From this, it is easy see why some people are skeptical about long-range climate modelling. Climate, after all, is just a word describing the behaviour or pattern of weather over a period of time. But, thankfully, the story doesn’t end here.
At first, the information Lorenz’s computer spat out looked like random noise. But after the model was left to run long enough, a beautiful butterfly pattern emerged from the chaos. ‘Lorenz’s Butterfly’, as this pattern is sometimes called, traces the path that the little piece of air in the simulated convection model took over time. Its temperature, speed and roll (clockwise or counter-clockwise) are the values being graphed over time.
Like how a planet is attracted to the sun by gravity, the image is reminiscent of the path an object might take if it were bound by two ‘attractors,’ or regions on the graph that seem to prevent the piece of air from flying off into space. You can run the Lorenz weather model forever: each time you do it will fill in the butterfly a little more until it just looks like a solid mass; but never will the piece of air repeat a previous path, and never will it zip away from the two attractors. So while you can never know for certain what the precise temperature, speed and roll of the air will be at some point in the future, you can know for certain that it will be somewhere inside the butterfly, bound by the attractors.
Eventually, an entire new system of mathematics called Chaos Theory was laid out by Lorenz and others to help deal with systems like the Lorenz Butterfly. Chaos Theory tells us that there are deep patterns embedded inside some nonlinear systems.
Today, we say that weather is chaotic, not random. Its state is incredibly sensitive to initial conditions. Just as Lorenz left out the tiniest bit of information when he inserted rounded-off values into his model, one cannot rule out that the flapping of a butterfly’s wings over some part of the world can, given enough time, set into motion the conditions necessary to produce a hurricane over the tropics. Equally important, however, is that over long periods of time, a pattern does emerge from the chaos. This pattern is predictable, meaning we can describe and we can model it. In the atmosphere, we call this pattern climate.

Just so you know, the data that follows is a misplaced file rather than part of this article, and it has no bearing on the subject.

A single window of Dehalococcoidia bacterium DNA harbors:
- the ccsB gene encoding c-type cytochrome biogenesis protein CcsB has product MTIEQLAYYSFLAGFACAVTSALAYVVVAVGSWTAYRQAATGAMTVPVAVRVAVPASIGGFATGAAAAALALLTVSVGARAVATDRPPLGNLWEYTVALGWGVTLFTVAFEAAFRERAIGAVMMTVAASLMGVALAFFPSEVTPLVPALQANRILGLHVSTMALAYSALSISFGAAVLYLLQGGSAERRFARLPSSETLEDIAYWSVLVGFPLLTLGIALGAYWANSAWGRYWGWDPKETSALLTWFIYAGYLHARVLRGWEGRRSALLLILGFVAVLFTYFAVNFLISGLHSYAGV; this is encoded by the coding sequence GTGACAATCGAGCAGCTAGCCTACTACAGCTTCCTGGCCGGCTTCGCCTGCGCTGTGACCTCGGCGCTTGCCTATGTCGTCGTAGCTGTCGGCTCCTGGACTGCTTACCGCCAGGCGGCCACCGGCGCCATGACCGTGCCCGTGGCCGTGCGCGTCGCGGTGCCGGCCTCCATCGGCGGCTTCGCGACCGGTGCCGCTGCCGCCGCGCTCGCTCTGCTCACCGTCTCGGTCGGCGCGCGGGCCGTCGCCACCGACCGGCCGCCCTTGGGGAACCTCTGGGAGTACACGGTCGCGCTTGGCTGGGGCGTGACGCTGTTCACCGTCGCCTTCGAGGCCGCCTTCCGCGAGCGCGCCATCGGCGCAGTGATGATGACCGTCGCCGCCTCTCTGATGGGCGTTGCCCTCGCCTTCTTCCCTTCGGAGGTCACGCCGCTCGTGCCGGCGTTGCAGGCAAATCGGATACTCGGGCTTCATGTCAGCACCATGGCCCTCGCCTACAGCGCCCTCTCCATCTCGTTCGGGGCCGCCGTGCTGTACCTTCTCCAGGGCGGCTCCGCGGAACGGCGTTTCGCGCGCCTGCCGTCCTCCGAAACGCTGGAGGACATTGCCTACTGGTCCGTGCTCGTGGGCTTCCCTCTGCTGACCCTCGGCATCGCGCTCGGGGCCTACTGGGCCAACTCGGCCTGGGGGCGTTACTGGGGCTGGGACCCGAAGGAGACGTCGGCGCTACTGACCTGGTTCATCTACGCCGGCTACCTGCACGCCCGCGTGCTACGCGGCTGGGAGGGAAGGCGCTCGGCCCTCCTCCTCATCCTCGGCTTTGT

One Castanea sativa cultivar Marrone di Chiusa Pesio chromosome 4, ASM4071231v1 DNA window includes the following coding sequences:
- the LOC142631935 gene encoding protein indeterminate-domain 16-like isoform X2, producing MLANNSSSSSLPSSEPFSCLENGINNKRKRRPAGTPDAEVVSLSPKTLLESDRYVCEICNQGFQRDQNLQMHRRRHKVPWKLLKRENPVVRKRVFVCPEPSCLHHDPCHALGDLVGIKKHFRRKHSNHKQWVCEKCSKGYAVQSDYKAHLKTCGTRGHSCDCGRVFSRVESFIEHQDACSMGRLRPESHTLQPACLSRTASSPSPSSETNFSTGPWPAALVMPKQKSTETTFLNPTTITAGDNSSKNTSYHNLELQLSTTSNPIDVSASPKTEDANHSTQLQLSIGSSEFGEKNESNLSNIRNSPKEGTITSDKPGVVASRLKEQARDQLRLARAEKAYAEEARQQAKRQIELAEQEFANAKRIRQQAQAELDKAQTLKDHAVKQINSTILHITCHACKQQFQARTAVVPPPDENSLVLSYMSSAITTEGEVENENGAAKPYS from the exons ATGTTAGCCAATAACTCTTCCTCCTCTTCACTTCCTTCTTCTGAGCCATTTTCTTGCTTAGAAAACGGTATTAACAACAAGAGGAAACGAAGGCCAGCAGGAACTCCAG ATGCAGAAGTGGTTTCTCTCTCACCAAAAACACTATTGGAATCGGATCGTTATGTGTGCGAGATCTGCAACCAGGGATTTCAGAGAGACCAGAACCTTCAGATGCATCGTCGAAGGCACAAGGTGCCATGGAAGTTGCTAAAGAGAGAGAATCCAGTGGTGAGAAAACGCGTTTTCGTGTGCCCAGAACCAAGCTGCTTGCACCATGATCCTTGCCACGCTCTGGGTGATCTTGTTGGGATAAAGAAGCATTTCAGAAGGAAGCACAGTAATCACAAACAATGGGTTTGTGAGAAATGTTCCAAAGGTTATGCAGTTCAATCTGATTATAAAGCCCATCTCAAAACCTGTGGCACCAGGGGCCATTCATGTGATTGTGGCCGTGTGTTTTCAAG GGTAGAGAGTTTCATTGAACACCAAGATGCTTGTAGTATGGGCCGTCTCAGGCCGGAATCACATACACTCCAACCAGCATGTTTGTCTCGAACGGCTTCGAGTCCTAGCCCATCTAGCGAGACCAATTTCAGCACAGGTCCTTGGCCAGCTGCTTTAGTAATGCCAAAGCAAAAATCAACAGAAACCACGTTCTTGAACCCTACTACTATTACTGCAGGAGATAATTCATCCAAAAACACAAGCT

Climate modelling works because weather is chaotic, not random. At their core, climate models are the same as weather models. By running many climate models over and over, a pattern in the noise emerges. This pattern tells us what kind of weather a location should expect over a period of many years.
Today, climate models are used to understand past climate changes and to warn us of the dangers of continued human-caused climate change. These models answer “what if” questions about the atmosphere, like “what caused the last ice age?” and “what will happen in fifty years if greenhouse gas concentrations continue to increase at their current pace?” The proven ability of climate models to describe Earth’s past and present climates gives us confidence that they can accurately predict the planet’s future climate, too.
Lorenz’s system of nonlinear equations opened up an entirely new system of mathematics, and turned the world of long-term weather forecasting upside-down. But it also demonstrated that effective long-term climate modelling is possible.
Ryan Smith, Prairie Climate Centre
The Prairie Climate Centre
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Lorenz, Edward. 1963. Deterministic Noneperiod Flow. Journal of the Atmospheric Sciences, Vol 2 p 130. Available online: https://journals.ametsoc.org/doi/pdf/10.1175/1520-0469%281963%29020%3C0130%3ADNF%3E2.0.CO%3B2
 Literally. Scientists assumed the bulk of equations driving atmospheric systems were so-called ‘linear systems of equations,’ which are predictable and retraceable. These contrast with ‘nonlinear’ equations, whose behaviour is far less predictable.